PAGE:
Rainbow Chan burst onto the scene in 2012 when her cover of The Cardigans’ Lovefool went viral on YouTube. Now 23 years old, she has now just released her EP, Long Vacation, and is continuing to make a name for herself with a brand of electronica full of homespun charm. Chan describes her sound as “predominantly vocal … mixed with warped sounds and textures built on beats that hint at ’90s R ‘n’ B and retro Asian pop.” Chan’s technique of “working with grainy timbres, spliced-up field recordings, storytelling and whacked vocal harmonies” acts as the perfect counterpoint to her Disney-princess voice.

Chan moved to Australia from Hong Kong when she was six years old and says her earliest and fondest memories of music were when “Grandma in Hong Kong would send us mix-tapes of golden oldies and other Western pop songs for our family car trips. We would sing along to them and my sisters and I would ‘battle’ each other by making up terrible harmonies.”

As an emerging, female musician, Chan believes that a default “mould” is often expected of women solo artists. She says this goes with expectations about roles for men and women when it comes to making music. “I’ve had people imply that I need to get a dude to produce my music. They don't get that it's interconnected for me – singing, writing, producing,” says Chan. It is perhaps this ferocious love of the process that imbues her music with the rawness that cuts through its sweet-voiced melodies.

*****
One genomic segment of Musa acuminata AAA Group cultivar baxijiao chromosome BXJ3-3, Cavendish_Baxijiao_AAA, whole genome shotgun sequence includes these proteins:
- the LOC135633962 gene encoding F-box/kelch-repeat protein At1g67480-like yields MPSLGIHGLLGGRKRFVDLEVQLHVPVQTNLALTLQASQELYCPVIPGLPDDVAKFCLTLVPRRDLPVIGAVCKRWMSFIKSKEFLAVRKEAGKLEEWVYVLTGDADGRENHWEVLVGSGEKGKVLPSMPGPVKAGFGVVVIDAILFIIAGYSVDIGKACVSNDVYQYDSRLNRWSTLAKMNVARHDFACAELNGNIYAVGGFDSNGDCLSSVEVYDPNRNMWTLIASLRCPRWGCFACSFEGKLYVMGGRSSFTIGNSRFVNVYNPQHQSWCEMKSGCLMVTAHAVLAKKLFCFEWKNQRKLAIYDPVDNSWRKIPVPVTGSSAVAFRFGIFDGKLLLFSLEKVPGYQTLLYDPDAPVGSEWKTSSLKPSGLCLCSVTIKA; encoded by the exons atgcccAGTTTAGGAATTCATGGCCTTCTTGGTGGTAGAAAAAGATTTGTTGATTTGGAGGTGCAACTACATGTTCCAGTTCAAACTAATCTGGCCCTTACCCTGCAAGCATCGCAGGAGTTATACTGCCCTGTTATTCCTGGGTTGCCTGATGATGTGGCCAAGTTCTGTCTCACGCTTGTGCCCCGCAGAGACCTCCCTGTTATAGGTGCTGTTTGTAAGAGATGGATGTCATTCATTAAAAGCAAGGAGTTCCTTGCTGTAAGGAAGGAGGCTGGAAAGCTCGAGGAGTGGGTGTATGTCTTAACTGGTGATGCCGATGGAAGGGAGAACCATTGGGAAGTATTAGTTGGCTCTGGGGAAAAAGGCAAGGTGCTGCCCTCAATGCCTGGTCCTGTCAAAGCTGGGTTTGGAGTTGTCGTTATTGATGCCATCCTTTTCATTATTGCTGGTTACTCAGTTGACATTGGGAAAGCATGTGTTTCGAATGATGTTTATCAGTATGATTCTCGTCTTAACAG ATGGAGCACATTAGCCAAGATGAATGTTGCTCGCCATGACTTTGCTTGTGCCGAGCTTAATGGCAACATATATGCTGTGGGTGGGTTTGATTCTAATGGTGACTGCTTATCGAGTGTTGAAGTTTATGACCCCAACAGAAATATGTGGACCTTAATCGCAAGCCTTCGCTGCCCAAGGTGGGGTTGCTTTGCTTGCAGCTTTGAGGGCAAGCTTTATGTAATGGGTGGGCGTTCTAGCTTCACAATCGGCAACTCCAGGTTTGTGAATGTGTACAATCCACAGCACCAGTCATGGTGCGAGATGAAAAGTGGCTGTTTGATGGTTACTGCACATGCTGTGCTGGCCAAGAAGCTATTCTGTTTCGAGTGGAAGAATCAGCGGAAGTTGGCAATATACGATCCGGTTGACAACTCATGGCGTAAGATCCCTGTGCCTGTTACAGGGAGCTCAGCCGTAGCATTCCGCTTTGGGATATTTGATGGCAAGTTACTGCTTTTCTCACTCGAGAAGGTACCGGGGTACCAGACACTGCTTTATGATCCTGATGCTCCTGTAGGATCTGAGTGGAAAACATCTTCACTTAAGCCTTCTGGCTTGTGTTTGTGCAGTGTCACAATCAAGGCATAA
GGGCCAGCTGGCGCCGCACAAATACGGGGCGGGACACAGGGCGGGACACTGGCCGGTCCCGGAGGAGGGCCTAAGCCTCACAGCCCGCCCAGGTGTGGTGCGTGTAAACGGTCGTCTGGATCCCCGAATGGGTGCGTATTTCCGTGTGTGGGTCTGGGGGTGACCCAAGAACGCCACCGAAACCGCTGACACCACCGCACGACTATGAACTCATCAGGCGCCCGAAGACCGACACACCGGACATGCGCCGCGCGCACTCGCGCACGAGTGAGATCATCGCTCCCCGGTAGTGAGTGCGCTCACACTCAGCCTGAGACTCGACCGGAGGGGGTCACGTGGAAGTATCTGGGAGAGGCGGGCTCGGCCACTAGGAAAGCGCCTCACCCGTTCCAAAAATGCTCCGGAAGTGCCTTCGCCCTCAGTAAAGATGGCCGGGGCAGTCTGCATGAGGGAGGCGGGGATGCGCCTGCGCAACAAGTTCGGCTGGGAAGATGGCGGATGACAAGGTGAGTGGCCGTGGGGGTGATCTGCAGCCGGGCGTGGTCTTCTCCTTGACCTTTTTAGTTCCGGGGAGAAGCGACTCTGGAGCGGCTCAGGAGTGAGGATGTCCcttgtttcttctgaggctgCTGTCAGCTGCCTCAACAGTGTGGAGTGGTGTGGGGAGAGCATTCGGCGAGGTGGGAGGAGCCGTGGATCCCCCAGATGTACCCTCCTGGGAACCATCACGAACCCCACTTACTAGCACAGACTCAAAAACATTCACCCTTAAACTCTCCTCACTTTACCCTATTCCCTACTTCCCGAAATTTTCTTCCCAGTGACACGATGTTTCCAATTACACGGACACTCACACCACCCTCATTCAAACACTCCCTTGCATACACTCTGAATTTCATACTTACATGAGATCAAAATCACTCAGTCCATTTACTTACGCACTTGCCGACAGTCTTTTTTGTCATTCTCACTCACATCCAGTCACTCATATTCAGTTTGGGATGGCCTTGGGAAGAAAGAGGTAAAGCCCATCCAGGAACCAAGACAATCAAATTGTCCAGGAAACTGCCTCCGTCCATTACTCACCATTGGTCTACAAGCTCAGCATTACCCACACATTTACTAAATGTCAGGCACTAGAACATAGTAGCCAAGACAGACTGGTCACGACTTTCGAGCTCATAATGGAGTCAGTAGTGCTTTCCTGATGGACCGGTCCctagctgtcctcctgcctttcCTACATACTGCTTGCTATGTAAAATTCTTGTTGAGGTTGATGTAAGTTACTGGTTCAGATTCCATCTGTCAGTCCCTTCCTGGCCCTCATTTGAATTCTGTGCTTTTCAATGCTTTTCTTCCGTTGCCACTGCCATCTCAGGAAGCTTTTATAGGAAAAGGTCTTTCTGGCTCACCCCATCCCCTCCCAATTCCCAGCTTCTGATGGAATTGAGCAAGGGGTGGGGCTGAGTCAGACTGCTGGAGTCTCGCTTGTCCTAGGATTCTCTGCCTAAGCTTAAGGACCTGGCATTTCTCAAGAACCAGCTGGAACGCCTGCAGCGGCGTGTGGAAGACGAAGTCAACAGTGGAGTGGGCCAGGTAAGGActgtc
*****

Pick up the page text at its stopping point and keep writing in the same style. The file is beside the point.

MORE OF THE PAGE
Since Chan’s new notoriety, “Nothing's changed much in real life except for a few break ups and a change or two in hairstyle”. And though social media has assisted Chan immeasurably in her career, she says that, at the end of the day, “They are just platforms to get your stuff out there. You still need to be making quality things. It's a mixture of luck and hard work to get your music heard.”

Rainbow Chan will be supporting Baths at Oxford Art Factory on Friday March 21. Buy tickets here